The Control Revolution is a book by James Beniger that explains the origins of the information society in part from the need to manage and control the. The Control Revolution. Technological and Economic Origins of the Information Society. James R. Beniger. Harvard University Press. Cambridge. Book Reviews: The Control Revolution: Technological and Economic Origins of the Information Society James R. Beniger Publisher: Harvard University Press.

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Lucy rated it liked it May 27, Along the way he touches on many fascinating topics: It is a control technology in itself. Alan rated it bneiger liked it Jun 29, To see what your friends thought conteol this book, please sign up. Why do we find ourselves living in an Information Society? The book is impressive not only for the breadth of its scholarship but also for the subtle force of its argument. It really comes into its own — and develops a class of specialists in control and feedback mechanisms i.

He uses the example of traffic control again to show how meaning is programmed into social interaction. First, the rest of the world- this is a very America-centric story. He shows that information processing, communication and control are ancient functions that exist in even the simplest living system; however, they did not surface as a concept until the rise of the Information Society.


How did the collection, processing, and communication of information come to play an increasingly important role in advanced industrial countries relative to the roles of matter and energy?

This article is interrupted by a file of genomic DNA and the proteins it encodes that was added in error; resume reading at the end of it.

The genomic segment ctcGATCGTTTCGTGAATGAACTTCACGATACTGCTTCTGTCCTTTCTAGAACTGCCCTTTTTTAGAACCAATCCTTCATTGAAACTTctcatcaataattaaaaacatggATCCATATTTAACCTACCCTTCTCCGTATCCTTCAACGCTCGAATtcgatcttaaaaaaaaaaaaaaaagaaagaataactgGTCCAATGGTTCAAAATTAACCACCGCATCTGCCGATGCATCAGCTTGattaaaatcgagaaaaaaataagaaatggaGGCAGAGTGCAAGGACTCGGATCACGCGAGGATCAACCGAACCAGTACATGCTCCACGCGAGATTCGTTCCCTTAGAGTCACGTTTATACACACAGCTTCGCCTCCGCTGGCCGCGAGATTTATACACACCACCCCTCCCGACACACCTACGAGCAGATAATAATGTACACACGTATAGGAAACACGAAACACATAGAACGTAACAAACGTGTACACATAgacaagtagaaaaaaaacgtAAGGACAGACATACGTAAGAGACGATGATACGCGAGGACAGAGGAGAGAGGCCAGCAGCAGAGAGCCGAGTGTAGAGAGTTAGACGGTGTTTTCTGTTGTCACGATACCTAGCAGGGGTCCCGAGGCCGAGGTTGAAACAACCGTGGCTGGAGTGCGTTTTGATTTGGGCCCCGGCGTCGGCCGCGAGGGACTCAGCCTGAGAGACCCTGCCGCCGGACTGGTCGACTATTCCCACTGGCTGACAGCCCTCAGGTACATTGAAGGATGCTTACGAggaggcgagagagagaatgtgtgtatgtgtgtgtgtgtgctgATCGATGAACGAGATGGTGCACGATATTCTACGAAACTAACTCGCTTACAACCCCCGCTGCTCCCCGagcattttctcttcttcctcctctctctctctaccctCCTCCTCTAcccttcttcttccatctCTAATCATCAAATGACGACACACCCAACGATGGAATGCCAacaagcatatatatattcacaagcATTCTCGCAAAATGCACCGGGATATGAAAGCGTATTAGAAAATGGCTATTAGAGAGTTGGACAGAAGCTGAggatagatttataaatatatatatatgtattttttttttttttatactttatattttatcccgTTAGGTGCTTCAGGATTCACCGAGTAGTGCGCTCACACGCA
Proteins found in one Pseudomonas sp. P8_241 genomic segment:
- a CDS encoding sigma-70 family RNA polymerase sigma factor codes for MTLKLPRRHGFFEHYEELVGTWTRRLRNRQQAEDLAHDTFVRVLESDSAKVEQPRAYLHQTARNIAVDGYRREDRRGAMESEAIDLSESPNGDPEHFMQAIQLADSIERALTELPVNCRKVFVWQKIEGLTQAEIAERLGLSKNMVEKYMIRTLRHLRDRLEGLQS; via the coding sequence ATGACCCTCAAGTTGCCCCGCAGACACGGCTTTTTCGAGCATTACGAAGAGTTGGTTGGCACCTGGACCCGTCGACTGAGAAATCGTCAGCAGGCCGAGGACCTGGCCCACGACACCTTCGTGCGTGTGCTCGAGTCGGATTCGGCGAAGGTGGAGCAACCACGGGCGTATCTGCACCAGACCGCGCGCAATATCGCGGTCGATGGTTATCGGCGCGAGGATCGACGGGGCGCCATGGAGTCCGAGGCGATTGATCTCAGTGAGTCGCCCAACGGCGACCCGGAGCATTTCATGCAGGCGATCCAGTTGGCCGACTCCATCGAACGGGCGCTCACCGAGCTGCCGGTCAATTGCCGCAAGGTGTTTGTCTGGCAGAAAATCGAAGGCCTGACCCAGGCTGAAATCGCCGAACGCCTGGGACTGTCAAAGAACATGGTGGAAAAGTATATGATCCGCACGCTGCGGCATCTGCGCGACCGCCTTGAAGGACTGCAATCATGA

The Control Revolution — James R. Beniger | Harvard University Press

In short, the information revolution capital I, capital R started long before we made it electronic. Benigr the first part of the book, Beniger takes us on a journey through societal transformations in control. Jim rated it really liked it Jul 01, Computers combined the two technologies, which drove both of them to new stages of development continuously. Technological and Economic Origins of the Information Society.

The Control Revolution

In fhe USA, applications of steam power in the early s brought a dramatic rise in the speed, volume and complexity of industrial processes, making them difficult to control.

In fact, he shows us how we came to understand nature better through the rapid effects of our own technological creations.

Why did the Information Society seemingly occur so rapidly? Dec 21, Emily rated it it was amazing. I would consider it more as a tool for learning and research than an “absolute” thesis of any kind.

Bought a third copy. It will be welcomed by sociologists, economists, historians of science and technology, and all curious in general. His story begins in the mids though he takes us back to the beginning of the universe to the present. James Beniger traces the origin of the Information Society to major economic and business crises of the past century.


Along the way he touches on many fascinating topics: Communication and computation technologies had grown separately until digital computers emerged after the Second World War. Join Our Mailing List: Scores of problems arose: Steve rated it it was amazing Jun 02, Read it once conrol it changed the arc of my thinking and my professional career.

The Control Revolution: Technological and Economic Origins of the Information Society

But such technologies are best seen not as causes but as consequences of societal change, as natural extensions of the Control Revolution already in progress. Thanks for telling us about the problem.

Apr 15, John added it Shelves: Aug 04, John rated it it was amazing Shelves: Somehow this book seemed to answer so many of the questions that were driving my other reading. To ask other readers questions about The Control Revolution revolutiob, please sign up. Just couldn’t wade through this one. Want to Read Currently Reading Read.

He does remind us here of his original question, which is why and how this came to be.